Slow Going On The Global Grid

The dream of global grid computing, as exemplified by the Globus Toolkit, hasn't caught on with most businesses. But fusing web-services standards with grid-computing protocols could begin to change that.

Aaron Ricadela, Contributor

February 19, 2005

3 Min Read

Nor has Globus retained support from some big tech vendors. Absent from the Globus Consortium are Microsoft, whose grid plans amount to one big question mark, and Oracle, which trots out the word "grid" every time it talks about clustering its databases but hasn't built Globus compatibility into its products. "We need to see whether this thing's stabilized enough to ship it to our enterprise customers," says Bob Thome, an Oracle senior distributed database manager. Microsoft's research department granted $1 million to the Globus Project three years ago to try to find a way to port the software to Windows. But that project is considered dead. "I don't need the Globus Toolkit to do high-performance computing clusters," says Charles Fitzgerald, a Microsoft general manager for business strategy.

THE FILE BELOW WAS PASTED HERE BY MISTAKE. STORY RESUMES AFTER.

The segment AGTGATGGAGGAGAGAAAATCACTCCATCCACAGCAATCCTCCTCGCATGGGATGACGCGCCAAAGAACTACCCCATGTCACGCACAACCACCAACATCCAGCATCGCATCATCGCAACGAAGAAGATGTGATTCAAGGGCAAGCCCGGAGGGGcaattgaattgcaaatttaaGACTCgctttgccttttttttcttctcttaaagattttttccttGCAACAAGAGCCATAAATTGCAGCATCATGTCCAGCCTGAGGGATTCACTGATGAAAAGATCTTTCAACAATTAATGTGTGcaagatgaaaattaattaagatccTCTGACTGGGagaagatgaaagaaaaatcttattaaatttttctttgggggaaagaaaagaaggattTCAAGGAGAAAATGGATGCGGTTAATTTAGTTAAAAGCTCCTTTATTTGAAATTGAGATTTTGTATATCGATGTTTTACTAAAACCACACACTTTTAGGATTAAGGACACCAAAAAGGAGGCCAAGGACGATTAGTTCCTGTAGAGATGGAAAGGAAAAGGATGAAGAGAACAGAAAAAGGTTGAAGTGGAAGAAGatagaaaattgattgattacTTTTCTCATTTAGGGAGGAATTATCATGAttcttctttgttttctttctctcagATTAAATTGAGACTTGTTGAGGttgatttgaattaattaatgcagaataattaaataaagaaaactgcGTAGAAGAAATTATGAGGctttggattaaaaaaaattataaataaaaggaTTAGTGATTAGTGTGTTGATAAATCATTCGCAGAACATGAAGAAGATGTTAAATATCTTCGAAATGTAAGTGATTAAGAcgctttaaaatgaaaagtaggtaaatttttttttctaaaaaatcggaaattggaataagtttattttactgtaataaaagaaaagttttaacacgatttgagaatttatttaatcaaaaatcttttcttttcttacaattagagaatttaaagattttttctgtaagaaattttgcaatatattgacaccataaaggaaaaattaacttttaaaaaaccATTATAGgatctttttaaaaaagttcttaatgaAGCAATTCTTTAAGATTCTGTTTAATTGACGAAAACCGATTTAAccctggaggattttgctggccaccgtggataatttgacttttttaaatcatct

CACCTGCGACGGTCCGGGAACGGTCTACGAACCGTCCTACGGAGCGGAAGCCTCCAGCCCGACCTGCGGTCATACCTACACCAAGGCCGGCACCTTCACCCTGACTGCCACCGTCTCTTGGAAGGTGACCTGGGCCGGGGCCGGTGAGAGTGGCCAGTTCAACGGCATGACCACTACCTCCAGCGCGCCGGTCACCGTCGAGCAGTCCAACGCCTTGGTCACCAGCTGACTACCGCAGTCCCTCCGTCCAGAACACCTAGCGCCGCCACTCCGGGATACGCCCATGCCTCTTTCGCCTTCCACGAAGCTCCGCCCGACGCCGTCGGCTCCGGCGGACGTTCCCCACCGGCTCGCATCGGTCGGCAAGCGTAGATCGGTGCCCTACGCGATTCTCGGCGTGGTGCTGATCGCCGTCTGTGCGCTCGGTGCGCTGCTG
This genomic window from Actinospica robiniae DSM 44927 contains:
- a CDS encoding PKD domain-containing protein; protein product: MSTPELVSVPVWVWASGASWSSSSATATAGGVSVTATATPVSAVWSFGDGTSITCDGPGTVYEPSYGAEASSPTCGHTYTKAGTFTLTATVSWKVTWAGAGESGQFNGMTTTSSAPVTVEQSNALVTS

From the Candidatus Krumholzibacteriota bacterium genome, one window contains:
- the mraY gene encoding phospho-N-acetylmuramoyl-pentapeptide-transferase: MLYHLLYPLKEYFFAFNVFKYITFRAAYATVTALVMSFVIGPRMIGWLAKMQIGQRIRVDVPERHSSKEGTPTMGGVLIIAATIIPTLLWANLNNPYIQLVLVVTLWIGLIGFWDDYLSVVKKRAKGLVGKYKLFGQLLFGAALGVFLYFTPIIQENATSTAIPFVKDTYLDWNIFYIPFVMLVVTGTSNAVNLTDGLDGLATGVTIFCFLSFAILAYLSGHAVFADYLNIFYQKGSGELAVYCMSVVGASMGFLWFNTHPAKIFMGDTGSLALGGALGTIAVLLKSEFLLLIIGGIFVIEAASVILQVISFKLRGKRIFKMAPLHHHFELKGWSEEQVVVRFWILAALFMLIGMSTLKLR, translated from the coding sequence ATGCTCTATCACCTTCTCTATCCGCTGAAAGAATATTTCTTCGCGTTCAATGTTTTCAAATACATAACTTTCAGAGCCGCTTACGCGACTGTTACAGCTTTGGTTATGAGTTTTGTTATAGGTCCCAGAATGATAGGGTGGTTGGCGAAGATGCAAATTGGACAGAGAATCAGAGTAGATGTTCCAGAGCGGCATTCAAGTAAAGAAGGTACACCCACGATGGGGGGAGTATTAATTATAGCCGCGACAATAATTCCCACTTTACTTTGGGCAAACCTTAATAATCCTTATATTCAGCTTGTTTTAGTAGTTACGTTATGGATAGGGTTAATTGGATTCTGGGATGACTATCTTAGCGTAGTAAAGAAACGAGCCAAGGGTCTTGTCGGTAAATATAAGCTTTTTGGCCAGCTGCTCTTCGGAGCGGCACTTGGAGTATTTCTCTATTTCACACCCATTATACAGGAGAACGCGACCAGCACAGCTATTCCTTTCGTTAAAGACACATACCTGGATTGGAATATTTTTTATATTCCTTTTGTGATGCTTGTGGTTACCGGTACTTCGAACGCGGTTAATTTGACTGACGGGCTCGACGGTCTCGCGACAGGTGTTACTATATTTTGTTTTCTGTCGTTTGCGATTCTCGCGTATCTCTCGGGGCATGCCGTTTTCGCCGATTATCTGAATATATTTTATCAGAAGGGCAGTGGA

Globus runs with limited capabilities on Windows, "a shortcoming that needs to be addressed," says Globus' Foster. The lack of a Windows version means some software vendors are less willing to rewrite code to run on a grid. Univa has to develop a version of the Globus Toolkit for Windows, says William Fellows, an analyst at the 451 Group. "If they don't do it, they're going to fail."

There are some clues to Microsoft's intentions. Microsoft Research has funded University of Virginia's Humphrey to develop WSRF.Net, which lets users share data and machines in a .Net environment. The next release of Windows may include technology to make it easier to build grids--some of which may overlap with what's coming in Globus. "Microsoft is absolutely very interested in grid," Humphrey says. But it's "not sure where GT4 is going and not sure about WSRF."

Despite such reservations, Foster says the investments his group has procured from tech's table setters should wake more IT managers to grid's potential. "There's a reason why they're spending that money," he says. Grid computing may not be the computer industry's Holy Grail yet, but soon business-technology execs may not need to make a leap of faith to embrace it.

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